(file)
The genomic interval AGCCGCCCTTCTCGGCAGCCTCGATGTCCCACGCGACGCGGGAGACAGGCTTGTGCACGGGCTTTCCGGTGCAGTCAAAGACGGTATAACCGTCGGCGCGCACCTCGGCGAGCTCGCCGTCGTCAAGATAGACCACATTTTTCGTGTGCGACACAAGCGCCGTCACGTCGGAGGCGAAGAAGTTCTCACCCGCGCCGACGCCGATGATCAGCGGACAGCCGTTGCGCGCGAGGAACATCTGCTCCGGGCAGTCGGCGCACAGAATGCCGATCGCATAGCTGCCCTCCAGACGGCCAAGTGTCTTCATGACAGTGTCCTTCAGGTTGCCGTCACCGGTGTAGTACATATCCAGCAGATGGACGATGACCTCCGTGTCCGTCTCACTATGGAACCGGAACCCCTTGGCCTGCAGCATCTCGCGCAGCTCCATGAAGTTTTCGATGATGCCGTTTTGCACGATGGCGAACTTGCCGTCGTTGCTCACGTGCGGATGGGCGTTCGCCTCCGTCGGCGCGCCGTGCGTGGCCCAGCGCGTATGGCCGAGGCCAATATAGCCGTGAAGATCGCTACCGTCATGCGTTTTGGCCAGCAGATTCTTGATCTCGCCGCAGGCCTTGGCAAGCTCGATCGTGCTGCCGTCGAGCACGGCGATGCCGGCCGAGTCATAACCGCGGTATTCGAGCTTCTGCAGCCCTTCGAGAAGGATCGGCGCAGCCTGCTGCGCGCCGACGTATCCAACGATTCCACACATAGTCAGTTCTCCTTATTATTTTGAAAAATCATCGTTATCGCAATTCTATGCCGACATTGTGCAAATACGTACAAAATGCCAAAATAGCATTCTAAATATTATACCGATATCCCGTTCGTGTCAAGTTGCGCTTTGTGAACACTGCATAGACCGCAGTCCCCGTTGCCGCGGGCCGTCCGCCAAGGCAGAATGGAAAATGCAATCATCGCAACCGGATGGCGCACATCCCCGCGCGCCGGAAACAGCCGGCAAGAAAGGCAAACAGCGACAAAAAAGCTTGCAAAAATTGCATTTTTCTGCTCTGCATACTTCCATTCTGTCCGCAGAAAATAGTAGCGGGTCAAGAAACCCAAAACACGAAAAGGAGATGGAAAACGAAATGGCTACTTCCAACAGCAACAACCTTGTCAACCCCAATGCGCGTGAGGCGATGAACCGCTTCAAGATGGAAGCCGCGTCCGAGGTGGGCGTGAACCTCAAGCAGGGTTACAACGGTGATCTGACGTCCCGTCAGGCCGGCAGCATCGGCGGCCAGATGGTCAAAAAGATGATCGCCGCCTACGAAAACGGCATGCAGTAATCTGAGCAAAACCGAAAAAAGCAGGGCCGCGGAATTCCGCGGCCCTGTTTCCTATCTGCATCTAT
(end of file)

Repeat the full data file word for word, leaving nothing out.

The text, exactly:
The genomic interval AGCCGCCCTTCTCGGCAGCCTCGATGTCCCACGCGACGCGGGAGACAGGCTTGTGCACGGGCTTTCCGGTGCAGTCAAAGACGGTATAACCGTCGGCGCGCACCTCGGCGAGCTCGCCGTCGTCAAGATAGACCACATTTTTCGTGTGCGACACAAGCGCCGTCACGTCGGAGGCGAAGAAGTTCTCACCCGCGCCGACGCCGATGATCAGCGGACAGCCGTTGCGCGCGAGGAACATCTGCTCCGGGCAGTCGGCGCACAGAATGCCGATCGCATAGCTGCCCTCCAGACGGCCAAGTGTCTTCATGACAGTGTCCTTCAGGTTGCCGTCACCGGTGTAGTACATATCCAGCAGATGGACGATGACCTCCGTGTCCGTCTCACTATGGAACCGGAACCCCTTGGCCTGCAGCATCTCGCGCAGCTCCATGAAGTTTTCGATGATGCCGTTTTGCACGATGGCGAACTTGCCGTCGTTGCTCACGTGCGGATGGGCGTTCGCCTCCGTCGGCGCGCCGTGCGTGGCCCAGCGCGTATGGCCGAGGCCAATATAGCCGTGAAGATCGCTACCGTCATGCGTTTTGGCCAGCAGATTCTTGATCTCGCCGCAGGCCTTGGCAAGCTCGATCGTGCTGCCGTCGAGCACGGCGATGCCGGCCGAGTCATAACCGCGGTATTCGAGCTTCTGCAGCCCTTCGAGAAGGATCGGCGCAGCCTGCTGCGCGCCGACGTATCCAACGATTCCACACATAGTCAGTTCTCCTTATTATTTTGAAAAATCATCGTTATCGCAATTCTATGCCGACATTGTGCAAATACGTACAAAATGCCAAAATAGCATTCTAAATATTATACCGATATCCCGTTCGTGTCAAGTTGCGCTTTGTGAACACTGCATAGACCGCAGTCCCCGTTGCCGCGGGCCGTCCGCCAAGGCAGAATGGAAAATGCAATCATCGCAACCGGATGGCGCACATCCCCGCGCGCCGGAAACAGCCGGCAAGAAAGGCAAACAGCGACAAAAAAGCTTGCAAAAATTGCATTTTTCTGCTCTGCATACTTCCATTCTGTCCGCAGAAAATAGTAGCGGGTCAAGAAACCCAAAACACGAAAAGGAGATGGAAAACGAAATGGCTACTTCCAACAGCAACAACCTTGTCAACCCCAATGCGCGTGAGGCGATGAACCGCTTCAAGATGGAAGCCGCGTCCGAGGTGGGCGTGAACCTCAAGCAGGGTTACAACGGTGATCTGACGTCCCGTCAGGCCGGCAGCATCGGCGGCCAGATGGTCAAAAAGATGATCGCCGCCTACGAAAACGGCATGCAGTAATCTGAGCAAAACCGAAAAAAGCAGGGCCGCGGAATTCCGCGGCCCTGTTTCCTATCTGCATCTAT